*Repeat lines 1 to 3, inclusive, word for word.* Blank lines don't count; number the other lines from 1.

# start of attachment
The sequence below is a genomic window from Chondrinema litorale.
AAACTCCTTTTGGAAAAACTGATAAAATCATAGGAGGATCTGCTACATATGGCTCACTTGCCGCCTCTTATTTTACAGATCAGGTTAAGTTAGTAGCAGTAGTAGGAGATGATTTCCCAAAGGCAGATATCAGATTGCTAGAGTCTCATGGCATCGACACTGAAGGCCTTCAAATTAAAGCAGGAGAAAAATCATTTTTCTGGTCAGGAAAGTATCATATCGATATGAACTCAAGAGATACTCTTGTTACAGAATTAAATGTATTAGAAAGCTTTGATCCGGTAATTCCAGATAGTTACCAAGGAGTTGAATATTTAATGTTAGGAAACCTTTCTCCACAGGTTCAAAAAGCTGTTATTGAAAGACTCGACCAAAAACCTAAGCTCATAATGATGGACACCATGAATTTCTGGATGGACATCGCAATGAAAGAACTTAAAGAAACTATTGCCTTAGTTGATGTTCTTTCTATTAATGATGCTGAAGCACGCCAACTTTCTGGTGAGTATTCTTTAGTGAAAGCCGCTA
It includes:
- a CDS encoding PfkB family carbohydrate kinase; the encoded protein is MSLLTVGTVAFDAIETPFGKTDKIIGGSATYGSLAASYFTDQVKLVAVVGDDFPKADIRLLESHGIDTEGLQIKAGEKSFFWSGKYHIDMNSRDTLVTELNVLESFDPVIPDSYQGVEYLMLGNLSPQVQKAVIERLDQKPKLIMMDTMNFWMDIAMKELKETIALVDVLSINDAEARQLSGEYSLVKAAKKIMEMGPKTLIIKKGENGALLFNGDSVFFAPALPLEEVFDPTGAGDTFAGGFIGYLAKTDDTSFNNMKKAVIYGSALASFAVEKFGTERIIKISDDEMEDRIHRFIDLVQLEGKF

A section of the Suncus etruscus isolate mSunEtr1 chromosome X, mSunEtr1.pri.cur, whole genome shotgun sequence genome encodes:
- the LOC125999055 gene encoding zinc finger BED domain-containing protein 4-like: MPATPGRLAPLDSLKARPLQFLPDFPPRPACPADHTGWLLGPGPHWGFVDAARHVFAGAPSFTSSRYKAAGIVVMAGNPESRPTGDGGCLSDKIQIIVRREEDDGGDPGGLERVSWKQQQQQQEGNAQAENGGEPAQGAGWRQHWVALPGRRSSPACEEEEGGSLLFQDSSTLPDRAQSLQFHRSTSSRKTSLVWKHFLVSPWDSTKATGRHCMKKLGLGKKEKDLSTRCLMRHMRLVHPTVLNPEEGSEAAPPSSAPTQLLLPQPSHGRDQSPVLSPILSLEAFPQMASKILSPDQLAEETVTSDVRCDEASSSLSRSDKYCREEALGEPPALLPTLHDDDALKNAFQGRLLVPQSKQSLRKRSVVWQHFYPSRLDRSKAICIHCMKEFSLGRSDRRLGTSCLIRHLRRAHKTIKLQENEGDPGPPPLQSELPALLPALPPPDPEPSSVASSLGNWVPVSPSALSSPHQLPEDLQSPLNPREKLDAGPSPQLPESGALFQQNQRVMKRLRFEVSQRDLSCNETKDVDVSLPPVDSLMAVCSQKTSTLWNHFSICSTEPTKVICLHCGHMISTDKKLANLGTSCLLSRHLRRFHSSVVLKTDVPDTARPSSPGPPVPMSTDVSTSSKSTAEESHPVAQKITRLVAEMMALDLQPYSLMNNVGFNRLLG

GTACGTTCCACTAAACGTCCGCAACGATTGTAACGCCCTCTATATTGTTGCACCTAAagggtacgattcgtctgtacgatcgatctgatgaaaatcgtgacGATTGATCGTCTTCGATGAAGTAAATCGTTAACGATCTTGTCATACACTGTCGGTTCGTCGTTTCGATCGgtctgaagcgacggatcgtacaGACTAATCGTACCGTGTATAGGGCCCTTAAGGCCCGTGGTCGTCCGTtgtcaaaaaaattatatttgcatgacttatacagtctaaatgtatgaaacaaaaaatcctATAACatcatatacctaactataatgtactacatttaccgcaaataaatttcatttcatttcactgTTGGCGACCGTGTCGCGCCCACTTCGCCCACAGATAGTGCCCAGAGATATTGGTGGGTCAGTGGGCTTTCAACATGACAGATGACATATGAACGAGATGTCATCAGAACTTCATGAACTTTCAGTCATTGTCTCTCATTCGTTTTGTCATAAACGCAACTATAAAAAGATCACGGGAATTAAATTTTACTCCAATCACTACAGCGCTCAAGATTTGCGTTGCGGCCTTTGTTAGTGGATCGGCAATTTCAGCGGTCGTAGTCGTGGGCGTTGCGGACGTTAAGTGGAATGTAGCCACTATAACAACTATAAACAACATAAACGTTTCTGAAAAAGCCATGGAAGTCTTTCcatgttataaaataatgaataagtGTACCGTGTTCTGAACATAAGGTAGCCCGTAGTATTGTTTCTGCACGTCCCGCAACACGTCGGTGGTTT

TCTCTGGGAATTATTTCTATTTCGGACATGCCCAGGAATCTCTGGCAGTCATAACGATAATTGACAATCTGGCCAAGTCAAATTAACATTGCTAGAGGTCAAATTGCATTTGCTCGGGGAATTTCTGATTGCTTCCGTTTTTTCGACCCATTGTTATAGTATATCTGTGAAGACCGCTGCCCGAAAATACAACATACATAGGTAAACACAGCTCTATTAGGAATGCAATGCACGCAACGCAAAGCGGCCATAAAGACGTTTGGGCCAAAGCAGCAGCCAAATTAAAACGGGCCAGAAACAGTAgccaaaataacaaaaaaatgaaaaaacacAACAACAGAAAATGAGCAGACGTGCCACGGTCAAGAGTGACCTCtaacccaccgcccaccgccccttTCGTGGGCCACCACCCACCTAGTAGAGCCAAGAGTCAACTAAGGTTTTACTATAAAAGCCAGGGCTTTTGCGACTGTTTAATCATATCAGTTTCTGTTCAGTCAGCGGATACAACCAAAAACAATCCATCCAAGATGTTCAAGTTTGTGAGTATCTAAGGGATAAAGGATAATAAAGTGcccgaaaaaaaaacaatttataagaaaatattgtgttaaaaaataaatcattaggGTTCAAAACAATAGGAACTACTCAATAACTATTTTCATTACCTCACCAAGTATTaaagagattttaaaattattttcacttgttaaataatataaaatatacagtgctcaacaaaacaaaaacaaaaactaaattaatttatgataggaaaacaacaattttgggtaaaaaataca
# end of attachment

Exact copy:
The sequence below is a genomic window from Chondrinema litorale.
AAACTCCTTTTGGAAAAACTGATAAAATCATAGGAGGATCTGCTACATATGGCTCACTTGCCGCCTCTTATTTTACAGATCAGGTTAAGTTAGTAGCAGTAGTAGGAGATGATTTCCCAAAGGCAGATATCAGATTGCTAGAGTCTCATGGCATCGACACTGAAGGCCTTCAAATTAAAGCAGGAGAAAAATCATTTTTCTGGTCAGGAAAGTATCATATCGATATGAACTCAAGAGATACTCTTGTTACAGAATTAAATGTATTAGAAAGCTTTGATCCGGTAATTCCAGATAGTTACCAAGGAGTTGAATATTTAATGTTAGGAAACCTTTCTCCACAGGTTCAAAAAGCTGTTATTGAAAGACTCGACCAAAAACCTAAGCTCATAATGATGGACACCATGAATTTCTGGATGGACATCGCAATGAAAGAACTTAAAGAAACTATTGCCTTAGTTGATGTTCTTTCTATTAATGATGCTGAAGCACGCCAACTTTCTGGTGAGTATTCTTTAGTGAAAGCCGCTA
It includes: